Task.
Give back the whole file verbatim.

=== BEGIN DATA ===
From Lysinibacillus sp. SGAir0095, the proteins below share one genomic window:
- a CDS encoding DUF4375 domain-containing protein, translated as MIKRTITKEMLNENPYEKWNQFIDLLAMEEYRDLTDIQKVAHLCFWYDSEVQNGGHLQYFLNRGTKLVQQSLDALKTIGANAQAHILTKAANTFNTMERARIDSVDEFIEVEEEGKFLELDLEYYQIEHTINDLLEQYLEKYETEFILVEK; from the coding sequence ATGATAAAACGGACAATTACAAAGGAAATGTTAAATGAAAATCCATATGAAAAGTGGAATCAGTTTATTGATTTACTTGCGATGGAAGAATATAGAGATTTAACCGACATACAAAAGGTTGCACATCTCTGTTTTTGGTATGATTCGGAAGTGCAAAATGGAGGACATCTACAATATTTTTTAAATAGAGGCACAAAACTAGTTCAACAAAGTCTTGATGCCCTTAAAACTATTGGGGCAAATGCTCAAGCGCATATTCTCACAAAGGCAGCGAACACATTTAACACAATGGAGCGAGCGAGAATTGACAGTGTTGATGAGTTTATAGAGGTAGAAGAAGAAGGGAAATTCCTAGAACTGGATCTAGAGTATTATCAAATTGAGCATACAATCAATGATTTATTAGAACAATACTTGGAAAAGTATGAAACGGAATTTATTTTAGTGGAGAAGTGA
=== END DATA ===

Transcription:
From Lysinibacillus sp. SGAir0095, the proteins below share one genomic window:
- a CDS encoding DUF4375 domain-containing protein, translated as MIKRTITKEMLNENPYEKWNQFIDLLAMEEYRDLTDIQKVAHLCFWYDSEVQNGGHLQYFLNRGTKLVQQSLDALKTIGANAQAHILTKAANTFNTMERARIDSVDEFIEVEEEGKFLELDLEYYQIEHTINDLLEQYLEKYETEFILVEK; from the coding sequence ATGATAAAACGGACAATTACAAAGGAAATGTTAAATGAAAATCCATATGAAAAGTGGAATCAGTTTATTGATTTACTTGCGATGGAAGAATATAGAGATTTAACCGACATACAAAAGGTTGCACATCTCTGTTTTTGGTATGATTCGGAAGTGCAAAATGGAGGACATCTACAATATTTTTTAAATAGAGGCACAAAACTAGTTCAACAAAGTCTTGATGCCCTTAAAACTATTGGGGCAAATGCTCAAGCGCATATTCTCACAAAGGCAGCGAACACATTTAACACAATGGAGCGAGCGAGAATTGACAGTGTTGATGAGTTTATAGAGGTAGAAGAAGAAGGGAAATTCCTAGAACTGGATCTAGAGTATTATCAAATTGAGCATACAATCAATGATTTATTAGAACAATACTTGGAAAAGTATGAAACGGAATTTATTTTAGTGGAGAAGTGA